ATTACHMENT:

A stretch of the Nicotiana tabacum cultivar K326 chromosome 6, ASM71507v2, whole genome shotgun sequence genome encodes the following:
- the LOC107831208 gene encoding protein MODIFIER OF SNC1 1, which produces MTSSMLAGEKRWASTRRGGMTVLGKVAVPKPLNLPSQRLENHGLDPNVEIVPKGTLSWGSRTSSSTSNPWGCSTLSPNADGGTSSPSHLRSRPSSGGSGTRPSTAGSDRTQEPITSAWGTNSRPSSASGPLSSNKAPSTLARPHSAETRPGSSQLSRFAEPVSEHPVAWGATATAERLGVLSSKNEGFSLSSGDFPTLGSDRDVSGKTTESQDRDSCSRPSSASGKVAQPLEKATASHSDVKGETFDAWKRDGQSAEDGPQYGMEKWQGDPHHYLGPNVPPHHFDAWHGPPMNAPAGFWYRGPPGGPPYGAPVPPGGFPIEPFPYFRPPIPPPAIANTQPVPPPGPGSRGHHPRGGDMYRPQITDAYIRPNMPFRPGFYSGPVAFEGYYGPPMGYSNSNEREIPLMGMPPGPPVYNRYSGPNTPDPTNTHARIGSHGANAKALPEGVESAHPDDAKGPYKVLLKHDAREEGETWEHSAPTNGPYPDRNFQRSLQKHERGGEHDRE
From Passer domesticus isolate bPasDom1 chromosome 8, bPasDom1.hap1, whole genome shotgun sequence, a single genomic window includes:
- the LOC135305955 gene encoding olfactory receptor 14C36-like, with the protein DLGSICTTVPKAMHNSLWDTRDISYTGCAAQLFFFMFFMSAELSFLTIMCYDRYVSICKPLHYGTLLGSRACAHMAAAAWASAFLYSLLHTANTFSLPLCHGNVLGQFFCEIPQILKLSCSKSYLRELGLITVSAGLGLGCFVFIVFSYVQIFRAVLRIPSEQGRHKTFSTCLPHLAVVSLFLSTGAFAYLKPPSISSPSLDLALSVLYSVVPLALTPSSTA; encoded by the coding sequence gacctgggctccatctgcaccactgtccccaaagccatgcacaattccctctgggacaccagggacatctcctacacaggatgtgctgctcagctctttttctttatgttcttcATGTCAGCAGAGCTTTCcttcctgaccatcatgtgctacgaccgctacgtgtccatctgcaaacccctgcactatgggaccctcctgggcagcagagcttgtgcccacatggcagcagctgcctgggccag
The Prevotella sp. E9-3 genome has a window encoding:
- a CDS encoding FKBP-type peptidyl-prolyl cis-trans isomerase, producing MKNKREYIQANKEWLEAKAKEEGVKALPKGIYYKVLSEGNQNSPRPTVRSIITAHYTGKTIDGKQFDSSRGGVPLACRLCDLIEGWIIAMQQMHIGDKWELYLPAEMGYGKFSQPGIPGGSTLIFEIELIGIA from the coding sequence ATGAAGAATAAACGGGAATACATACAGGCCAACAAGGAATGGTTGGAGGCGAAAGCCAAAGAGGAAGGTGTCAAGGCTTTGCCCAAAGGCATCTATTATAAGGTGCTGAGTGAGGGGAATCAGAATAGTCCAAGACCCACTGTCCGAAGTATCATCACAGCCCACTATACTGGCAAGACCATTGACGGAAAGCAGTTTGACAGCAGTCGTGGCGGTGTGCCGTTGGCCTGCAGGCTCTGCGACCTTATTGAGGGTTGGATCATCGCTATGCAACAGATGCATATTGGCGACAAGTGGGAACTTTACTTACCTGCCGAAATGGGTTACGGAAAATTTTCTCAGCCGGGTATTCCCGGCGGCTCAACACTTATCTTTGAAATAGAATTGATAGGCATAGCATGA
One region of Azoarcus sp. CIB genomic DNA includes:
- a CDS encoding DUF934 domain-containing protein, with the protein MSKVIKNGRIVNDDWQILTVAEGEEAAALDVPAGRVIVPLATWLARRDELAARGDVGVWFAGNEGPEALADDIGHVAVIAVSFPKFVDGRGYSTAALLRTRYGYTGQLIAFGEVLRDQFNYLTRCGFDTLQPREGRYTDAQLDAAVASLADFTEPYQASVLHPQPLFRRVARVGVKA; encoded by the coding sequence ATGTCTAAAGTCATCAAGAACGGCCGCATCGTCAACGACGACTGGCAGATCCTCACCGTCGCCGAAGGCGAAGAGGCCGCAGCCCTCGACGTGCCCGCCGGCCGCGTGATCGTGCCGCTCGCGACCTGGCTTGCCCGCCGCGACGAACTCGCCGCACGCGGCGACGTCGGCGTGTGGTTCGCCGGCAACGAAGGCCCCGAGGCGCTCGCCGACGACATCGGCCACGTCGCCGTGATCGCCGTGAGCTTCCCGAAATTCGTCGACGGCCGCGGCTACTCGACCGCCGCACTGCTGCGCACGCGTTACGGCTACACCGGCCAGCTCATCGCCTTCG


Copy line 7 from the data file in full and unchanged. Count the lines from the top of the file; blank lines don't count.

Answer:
One region of Azoarcus sp. CIB genomic DNA includes: